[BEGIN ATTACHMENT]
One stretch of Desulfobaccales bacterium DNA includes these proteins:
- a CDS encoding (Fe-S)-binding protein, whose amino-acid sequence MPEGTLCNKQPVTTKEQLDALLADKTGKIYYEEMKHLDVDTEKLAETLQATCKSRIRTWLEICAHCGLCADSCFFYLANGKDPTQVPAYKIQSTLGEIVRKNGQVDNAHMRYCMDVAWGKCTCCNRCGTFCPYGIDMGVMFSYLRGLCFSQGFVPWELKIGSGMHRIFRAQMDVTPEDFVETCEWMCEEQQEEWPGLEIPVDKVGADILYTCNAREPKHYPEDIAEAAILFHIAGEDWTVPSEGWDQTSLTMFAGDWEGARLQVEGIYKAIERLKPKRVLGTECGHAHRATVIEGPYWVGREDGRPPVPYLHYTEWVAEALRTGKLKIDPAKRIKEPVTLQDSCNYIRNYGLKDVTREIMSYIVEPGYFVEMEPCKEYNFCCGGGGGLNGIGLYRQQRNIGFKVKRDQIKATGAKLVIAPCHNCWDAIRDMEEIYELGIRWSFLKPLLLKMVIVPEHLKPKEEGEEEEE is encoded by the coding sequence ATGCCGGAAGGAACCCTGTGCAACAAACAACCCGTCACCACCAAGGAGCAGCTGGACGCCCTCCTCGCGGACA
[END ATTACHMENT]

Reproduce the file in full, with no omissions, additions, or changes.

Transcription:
One stretch of Desulfobaccales bacterium DNA includes these proteins:
- a CDS encoding (Fe-S)-binding protein, whose amino-acid sequence MPEGTLCNKQPVTTKEQLDALLADKTGKIYYEEMKHLDVDTEKLAETLQATCKSRIRTWLEICAHCGLCADSCFFYLANGKDPTQVPAYKIQSTLGEIVRKNGQVDNAHMRYCMDVAWGKCTCCNRCGTFCPYGIDMGVMFSYLRGLCFSQGFVPWELKIGSGMHRIFRAQMDVTPEDFVETCEWMCEEQQEEWPGLEIPVDKVGADILYTCNAREPKHYPEDIAEAAILFHIAGEDWTVPSEGWDQTSLTMFAGDWEGARLQVEGIYKAIERLKPKRVLGTECGHAHRATVIEGPYWVGREDGRPPVPYLHYTEWVAEALRTGKLKIDPAKRIKEPVTLQDSCNYIRNYGLKDVTREIMSYIVEPGYFVEMEPCKEYNFCCGGGGGLNGIGLYRQQRNIGFKVKRDQIKATGAKLVIAPCHNCWDAIRDMEEIYELGIRWSFLKPLLLKMVIVPEHLKPKEEGEEEEE is encoded by the coding sequence ATGCCGGAAGGAACCCTGTGCAACAAACAACCCGTCACCACCAAGGAGCAGCTGGACGCCCTCCTCGCGGACA